This is Part 2 of Sierra Splendor, a Landscape Painting Demonstration by Mike Callahan.
Sierra Splendor Landscape Painting Demonstration Continued
31.) With my thin underpainting in place, I can now begin to paint the trees that cover it
Nationally recognized, award winning artist Mike Callahan is a fourth generation Nevada native who counts himself privileged to grow up in what he believes to be one of the most beautiful places on earth, the eastern Sierra Nevada mountains near Reno, Nevada where he still lives today. While he has been painting since childhood, he has only been painting in earnest for about the last 5 or 6 years.
Says Mike, “The topography of this area is simply phenomenal; one can go from the high desert to mountainous alpine settings in less than an hour. It is this beautiful and varied landscape that ends up being the subject for a vast majority of my paintings.”
However, if you look through the paintings on Mike’s website, you will quickly see that the Sierra landscape isn’t the only subject Mike typically paints. He also enjoys painting Western themes as well as figurative and portraits.
One of the biggest challenges for artists just starting out with oil painting is mixing colors. Color is a powerful tool. If handled improperly, things can become quite messy. Improperly mixed colors lead to muddy or unbalanced paintings. The good news is, with practice, you will become more skilled at mastering color in your oil paintings. I have collected a number of color mixing tutorials below including links to articles, videos and books. I hope you find these oil painting color mixing resources helpful.
How to Mix Colors for Oil Paints
Edgar Degas painted from photos:
Photos were a tool in his paintings, drawings and sculpture. Degas’ photographs had the look of his paintings. His paintings were based on his photographs.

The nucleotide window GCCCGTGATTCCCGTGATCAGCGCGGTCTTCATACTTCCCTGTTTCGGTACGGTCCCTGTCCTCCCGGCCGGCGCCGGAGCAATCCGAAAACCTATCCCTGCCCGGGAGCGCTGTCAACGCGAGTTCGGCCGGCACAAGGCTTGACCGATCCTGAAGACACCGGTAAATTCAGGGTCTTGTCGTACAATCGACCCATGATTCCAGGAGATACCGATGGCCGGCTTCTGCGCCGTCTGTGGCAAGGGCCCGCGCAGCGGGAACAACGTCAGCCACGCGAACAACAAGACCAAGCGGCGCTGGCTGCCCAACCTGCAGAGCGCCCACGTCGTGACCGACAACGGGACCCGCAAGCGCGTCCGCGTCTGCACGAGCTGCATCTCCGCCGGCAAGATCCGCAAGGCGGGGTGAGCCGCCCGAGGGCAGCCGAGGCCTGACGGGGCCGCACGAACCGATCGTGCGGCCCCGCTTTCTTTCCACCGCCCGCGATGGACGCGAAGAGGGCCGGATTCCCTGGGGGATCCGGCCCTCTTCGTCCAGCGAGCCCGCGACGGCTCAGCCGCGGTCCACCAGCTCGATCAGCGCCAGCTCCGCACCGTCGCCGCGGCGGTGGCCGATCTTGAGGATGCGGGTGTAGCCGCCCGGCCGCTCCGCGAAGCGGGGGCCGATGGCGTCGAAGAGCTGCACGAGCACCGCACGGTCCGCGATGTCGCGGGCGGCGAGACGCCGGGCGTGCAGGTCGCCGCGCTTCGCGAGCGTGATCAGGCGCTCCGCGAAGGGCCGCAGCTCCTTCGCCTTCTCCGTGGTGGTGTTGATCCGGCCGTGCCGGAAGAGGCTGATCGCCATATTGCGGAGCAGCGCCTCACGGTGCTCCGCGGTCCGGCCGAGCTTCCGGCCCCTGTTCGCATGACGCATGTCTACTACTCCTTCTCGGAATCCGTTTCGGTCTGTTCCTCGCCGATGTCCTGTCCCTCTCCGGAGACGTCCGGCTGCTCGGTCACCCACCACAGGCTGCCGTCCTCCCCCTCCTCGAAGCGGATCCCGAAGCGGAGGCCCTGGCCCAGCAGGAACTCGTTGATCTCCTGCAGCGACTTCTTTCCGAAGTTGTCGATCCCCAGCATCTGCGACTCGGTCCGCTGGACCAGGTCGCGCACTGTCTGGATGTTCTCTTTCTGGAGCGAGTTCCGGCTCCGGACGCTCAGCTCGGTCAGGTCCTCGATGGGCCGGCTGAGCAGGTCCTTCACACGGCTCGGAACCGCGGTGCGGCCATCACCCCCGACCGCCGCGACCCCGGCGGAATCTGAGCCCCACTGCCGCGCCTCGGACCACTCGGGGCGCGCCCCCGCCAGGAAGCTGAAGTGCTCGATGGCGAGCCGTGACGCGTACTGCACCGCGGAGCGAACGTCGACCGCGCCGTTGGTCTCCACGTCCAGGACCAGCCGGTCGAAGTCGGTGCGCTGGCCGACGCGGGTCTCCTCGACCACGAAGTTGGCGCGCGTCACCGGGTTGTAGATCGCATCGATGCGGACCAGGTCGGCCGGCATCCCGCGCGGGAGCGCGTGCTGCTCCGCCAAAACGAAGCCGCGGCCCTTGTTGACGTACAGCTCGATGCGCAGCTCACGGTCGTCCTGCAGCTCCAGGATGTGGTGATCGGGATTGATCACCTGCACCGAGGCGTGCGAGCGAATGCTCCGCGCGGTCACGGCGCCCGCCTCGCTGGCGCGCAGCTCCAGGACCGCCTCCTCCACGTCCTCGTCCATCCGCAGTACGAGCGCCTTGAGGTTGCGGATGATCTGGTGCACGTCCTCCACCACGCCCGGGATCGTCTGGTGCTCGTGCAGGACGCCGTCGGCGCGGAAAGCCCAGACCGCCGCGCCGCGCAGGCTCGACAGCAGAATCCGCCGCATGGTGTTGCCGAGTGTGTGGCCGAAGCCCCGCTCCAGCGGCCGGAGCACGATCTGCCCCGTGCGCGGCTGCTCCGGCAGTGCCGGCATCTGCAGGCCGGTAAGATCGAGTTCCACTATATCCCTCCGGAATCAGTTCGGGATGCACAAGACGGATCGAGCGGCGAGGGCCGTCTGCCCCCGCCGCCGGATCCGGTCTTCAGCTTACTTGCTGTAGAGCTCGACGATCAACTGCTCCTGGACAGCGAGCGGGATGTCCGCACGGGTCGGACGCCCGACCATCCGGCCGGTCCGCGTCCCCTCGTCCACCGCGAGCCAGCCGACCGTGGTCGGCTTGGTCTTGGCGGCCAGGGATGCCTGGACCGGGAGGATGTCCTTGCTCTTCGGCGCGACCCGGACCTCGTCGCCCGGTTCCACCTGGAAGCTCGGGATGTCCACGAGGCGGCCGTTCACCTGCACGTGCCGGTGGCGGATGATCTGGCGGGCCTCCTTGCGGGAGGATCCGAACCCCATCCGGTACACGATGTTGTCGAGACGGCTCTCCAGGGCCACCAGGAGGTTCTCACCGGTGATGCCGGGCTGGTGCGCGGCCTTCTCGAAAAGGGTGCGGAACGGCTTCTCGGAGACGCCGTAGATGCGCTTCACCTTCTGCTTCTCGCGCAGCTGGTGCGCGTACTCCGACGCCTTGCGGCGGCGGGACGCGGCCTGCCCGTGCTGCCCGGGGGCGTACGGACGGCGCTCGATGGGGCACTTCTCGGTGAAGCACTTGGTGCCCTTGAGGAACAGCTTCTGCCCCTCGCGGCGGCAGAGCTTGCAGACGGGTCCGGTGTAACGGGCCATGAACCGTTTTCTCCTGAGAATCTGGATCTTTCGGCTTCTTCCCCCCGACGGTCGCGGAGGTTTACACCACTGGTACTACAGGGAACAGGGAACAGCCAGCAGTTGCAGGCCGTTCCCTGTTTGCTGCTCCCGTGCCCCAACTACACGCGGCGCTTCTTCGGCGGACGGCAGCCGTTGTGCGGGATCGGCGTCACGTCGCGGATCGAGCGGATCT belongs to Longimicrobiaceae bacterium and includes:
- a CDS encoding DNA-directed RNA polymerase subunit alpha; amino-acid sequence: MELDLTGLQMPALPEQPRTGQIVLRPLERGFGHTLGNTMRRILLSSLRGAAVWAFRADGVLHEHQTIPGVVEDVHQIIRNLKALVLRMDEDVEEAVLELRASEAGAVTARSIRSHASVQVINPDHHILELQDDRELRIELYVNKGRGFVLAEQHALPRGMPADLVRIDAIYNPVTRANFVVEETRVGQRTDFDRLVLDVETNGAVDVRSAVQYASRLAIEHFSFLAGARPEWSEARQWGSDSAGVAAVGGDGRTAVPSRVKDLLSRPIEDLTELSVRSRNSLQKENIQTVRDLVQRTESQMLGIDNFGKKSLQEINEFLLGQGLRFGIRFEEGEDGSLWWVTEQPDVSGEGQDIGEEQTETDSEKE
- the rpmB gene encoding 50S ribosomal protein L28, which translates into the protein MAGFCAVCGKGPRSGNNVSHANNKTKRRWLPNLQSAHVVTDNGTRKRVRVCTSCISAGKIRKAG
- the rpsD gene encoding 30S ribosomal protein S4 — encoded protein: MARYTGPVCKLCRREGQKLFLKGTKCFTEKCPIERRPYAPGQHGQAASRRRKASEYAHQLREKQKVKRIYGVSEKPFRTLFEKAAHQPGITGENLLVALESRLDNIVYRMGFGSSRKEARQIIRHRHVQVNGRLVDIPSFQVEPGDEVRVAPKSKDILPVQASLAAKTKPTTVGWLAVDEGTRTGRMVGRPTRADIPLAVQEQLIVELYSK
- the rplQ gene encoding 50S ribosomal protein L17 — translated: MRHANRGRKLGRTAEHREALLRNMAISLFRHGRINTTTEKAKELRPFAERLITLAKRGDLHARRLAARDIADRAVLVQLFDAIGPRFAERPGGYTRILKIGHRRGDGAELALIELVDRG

Students ask me if it is proper to use photos:
Visual art is a language — a means of communication. As an artist, I realize that something is communicated through my work each time it is viewed whether it’s what I want to communicate, or something entirely different that is brought to the experience by the viewer. But as I communicate using this visual language through images of people, images of landscapes, and sometimes images that combine the two, I hope to relate to others the beauty of God’s creation and that through it, I believe he communicates with us. I feel that it is my responsibility to help remind others of the importance of visual art and that it can be admired, embraced, enjoyed and understood.
My interest in making artwork that portrays people stems from my intrigue with people’s ability to create connections between each other. I have long enjoyed creating images of people whether it be a portrait, a child or a woman in a tranquil landscape. I believe that people can easily relate on a personal level to images of other people. And it seems like everyone can relate to an image of a landscape that reminds them of a favorite place. When I work outdoors — standing at my easel with the landscape laid out before me — I feel a connection to the scene that I’m painting. And each time, I feel like I see more beauty in the world than I did the time before.
In order to capture these connections and relate them to the viewer, I often choose a color scheme that is simple and harmonious, which makes my paintings sometimes appear to have one overall dominant color. This allows me to express my connection with each work of art I create, and allows the viewer to experience a direct connection back to the me as the artist. I also experience this connection while viewing favorite works by other artists. They transport me to another world — one of exciting color, texture and emotion that can lift my spirit and renew my passion as an artist. I believe that you too can liberate your senses through the wonder of art and discover that it speaks to you. It only takes a few moments to begin to understand the language, and as you learn, it will become even more meaningful.
In this oil painting video lesson for beginners, artist Wilson Bickford demonstrates how to paint leaf trees using a 1 inch foliage brush. Starting with a canvas that has been pre-painted with a blue sky, Wilson applies a dark green foliage made up of Sap Green, Ultramarine Blue and just a bit of Burnt Sienna to dull and darken the mixture.
Wilson states that the Burnt Sienna takes some of the “Greeniness” out of the green, which can make the tree look unnatural. After the first application of dark green paint, Wilson then demonstrates how to apply highlights to the tree. For the highlights he uses a mixture of Titanium White, Cadmium Yellow and a touch of Sap Green to create a light and bright mixture that he dabs over the darker color. These oil painting techniques that Wilson Demonstrates in this video are very reminiscent of Bob Ross Painting Techniques, of which I am a big fan. Enjoy the video!